Did you know that the humble, soft, pillow-like idli that we call our own may have its origins in Indonesia?
Idli is a type of rice cake that is eaten as a meal or snack throughout India. It is made by steaming a batter made of rice and washed black lentil (urad dal). This Indian dish has come to be known for not just its taste but also the health benefits that comes with it. Idlis are a great source of carbohydrates and proteins. The fermentation process involved in making them increases the bioavailability of proteins and enhances the vitamin B content of the food. As it is steamed, fat content is low and make Idlis easily digestible and easy on the stomach.
But… what’s surprising is that this highly celebrated Indian dish did not originate in India.
According to India’s food historian, K.T. Achaya, idli may have its origins in Indonesia.
Idli could have come to India around 800-1200 CE from the present day Indonesia, a part of which was then ruled by Hindu kings belonging to the Shailendra, Isyana and Sanjaya dynasties. In his book A Historical Dictionary of Indian Food, he stated that in the 7th century, India did not have a steaming vessel. He also suggests that Indonesia’s “kedli”, a similar steamed cake, was the predecessor of the Indian idli. There is mention of another similar Indonesian dish “Buras”, which is essentially a rectangular rice cake cooked in coconut milk that is served with spicy coconut powder.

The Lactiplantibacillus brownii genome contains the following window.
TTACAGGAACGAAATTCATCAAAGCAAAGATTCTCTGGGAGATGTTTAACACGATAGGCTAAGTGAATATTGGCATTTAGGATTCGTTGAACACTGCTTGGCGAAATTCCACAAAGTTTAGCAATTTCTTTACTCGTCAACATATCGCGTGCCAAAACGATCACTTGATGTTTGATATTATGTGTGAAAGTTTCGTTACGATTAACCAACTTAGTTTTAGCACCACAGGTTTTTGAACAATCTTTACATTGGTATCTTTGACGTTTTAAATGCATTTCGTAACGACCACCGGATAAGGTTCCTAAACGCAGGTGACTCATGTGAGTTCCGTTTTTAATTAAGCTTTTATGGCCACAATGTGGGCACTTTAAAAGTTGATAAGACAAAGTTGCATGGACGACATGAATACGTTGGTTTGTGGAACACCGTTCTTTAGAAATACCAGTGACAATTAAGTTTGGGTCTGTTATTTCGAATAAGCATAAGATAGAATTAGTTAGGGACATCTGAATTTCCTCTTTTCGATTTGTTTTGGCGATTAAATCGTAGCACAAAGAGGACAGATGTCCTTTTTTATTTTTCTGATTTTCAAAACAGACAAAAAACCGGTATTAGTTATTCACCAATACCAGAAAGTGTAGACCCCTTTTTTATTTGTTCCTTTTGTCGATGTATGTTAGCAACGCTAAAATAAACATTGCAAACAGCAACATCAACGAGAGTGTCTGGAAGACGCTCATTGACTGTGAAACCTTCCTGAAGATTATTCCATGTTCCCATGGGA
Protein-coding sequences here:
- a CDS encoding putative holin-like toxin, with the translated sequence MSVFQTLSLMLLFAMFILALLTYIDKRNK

It is said that the cooks who accompanied the Hindu Kings of Indonesia between 800-1200 AD, brought fermentation and steaming methods and their steamed rice dish to South India along with them.
Some historians believe that the word, idli, was derived from Iddalige, mentioned
in “Vaddaradhane”, a Kannada text in 920AD.
Also, the Sanskrit Manasollasa of 1130 AD has ‘Iddarika’, that mentioned it a dish made with urad dal. And Tamil people first mentioned it as ‘Itali’ in the 17th century. All these references make it clear that since the very beginning idli had the use of rice grits, urad dal, long fermentation process and the steaming of the batter to tasty fluffiness.
An India – Indonesia story on Indoindians 🙂